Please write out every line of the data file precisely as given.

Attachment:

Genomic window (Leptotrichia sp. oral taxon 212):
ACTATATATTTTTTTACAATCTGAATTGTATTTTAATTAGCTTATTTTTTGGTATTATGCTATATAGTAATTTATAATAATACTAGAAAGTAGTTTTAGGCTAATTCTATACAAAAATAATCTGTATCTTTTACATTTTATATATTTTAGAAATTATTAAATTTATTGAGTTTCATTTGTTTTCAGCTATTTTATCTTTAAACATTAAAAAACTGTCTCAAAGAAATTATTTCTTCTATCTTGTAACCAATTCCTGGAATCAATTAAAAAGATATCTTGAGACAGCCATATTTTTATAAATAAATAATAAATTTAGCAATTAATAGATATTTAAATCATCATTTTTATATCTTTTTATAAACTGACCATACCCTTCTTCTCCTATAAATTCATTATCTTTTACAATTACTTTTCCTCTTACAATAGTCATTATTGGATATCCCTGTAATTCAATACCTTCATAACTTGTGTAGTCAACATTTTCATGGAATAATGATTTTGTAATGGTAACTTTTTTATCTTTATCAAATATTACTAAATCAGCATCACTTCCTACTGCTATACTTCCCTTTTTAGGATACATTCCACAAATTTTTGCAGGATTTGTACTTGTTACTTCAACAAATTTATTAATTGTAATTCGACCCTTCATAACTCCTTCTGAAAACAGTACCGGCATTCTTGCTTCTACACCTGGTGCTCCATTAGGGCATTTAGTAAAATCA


Genomic window (Leptotrichia sp. oral taxon 212):
ACTATATATTTTTTTACAATCTGAATTGTATTTTAATTAGCTTATTTTTTGGTATTATGCTATATAGTAATTTATAATAATACTAGAAAGTAGTTTTAGGCTAATTCTATACAAAAATAATCTGTATCTTTTACATTTTATATATTTTAGAAATTATTAAATTTATTGAGTTTCATTTGTTTTCAGCTATTTTATCTTTAAACATTAAAAAACTGTCTCAAAGAAATTATTTCTTCTATCTTGTAACCAATTCCTGGAATCAATTAAAAAGATATCTTGAGACAGCCATATTTTTATAAATAAATAATAAATTTAGCAATTAATAGATATTTAAATCATCATTTTTATATCTTTTTATAAACTGACCATACCCTTCTTCTCCTATAAATTCATTATCTTTTACAATTACTTTTCCTCTTACAATAGTCATTATTGGATATCCCTGTAATTCAATACCTTCATAACTTGTGTAGTCAACATTTTCATGGAATAATGATTTTGTAATGGTAACTTTTTTATCTTTATCAAATATTACTAAATCAGCATCACTTCCTACTGCTATACTTCCCTTTTTAGGATACATTCCACAAATTTTTGCAGGATTTGTACTTGTTACTTCAACAAATTTATTAATTGTAATTCGACCCTTCATAACTCCTTCTGAAAACAGTACCGGCATTCTTGCTTCTACACCTGGTGCTCCATTAGGGCATTTAGTAAAATCA